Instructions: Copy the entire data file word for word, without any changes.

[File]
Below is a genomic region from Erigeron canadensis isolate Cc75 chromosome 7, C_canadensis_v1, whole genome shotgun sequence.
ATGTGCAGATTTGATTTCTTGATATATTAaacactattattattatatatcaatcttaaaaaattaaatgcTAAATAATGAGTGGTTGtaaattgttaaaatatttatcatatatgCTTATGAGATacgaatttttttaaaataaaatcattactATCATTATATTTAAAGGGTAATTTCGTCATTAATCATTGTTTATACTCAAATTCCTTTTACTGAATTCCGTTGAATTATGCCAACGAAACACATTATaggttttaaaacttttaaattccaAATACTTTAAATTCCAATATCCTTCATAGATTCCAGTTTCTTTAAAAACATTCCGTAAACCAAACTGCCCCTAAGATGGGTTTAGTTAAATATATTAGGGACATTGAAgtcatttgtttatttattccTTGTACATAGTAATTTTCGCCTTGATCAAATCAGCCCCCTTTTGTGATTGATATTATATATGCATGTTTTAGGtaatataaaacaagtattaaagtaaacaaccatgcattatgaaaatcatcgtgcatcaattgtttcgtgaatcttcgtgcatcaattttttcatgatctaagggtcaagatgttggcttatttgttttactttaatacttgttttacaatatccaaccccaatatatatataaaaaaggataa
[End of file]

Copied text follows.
Below is a genomic region from Erigeron canadensis isolate Cc75 chromosome 7, C_canadensis_v1, whole genome shotgun sequence.
ATGTGCAGATTTGATTTCTTGATATATTAaacactattattattatatatcaatcttaaaaaattaaatgcTAAATAATGAGTGGTTGtaaattgttaaaatatttatcatatatgCTTATGAGATacgaatttttttaaaataaaatcattactATCATTATATTTAAAGGGTAATTTCGTCATTAATCATTGTTTATACTCAAATTCCTTTTACTGAATTCCGTTGAATTATGCCAACGAAACACATTATaggttttaaaacttttaaattccaAATACTTTAAATTCCAATATCCTTCATAGATTCCAGTTTCTTTAAAAACATTCCGTAAACCAAACTGCCCCTAAGATGGGTTTAGTTAAATATATTAGGGACATTGAAgtcatttgtttatttattccTTGTACATAGTAATTTTCGCCTTGATCAAATCAGCCCCCTTTTGTGATTGATATTATATATGCATGTTTTAGGtaatataaaacaagtattaaagtaaacaaccatgcattatgaaaatcatcgtgcatcaattgtttcgtgaatcttcgtgcatcaattttttcatgatctaagggtcaagatgttggcttatttgttttactttaatacttgttttacaatatccaaccccaatatatatataaaaaaggataa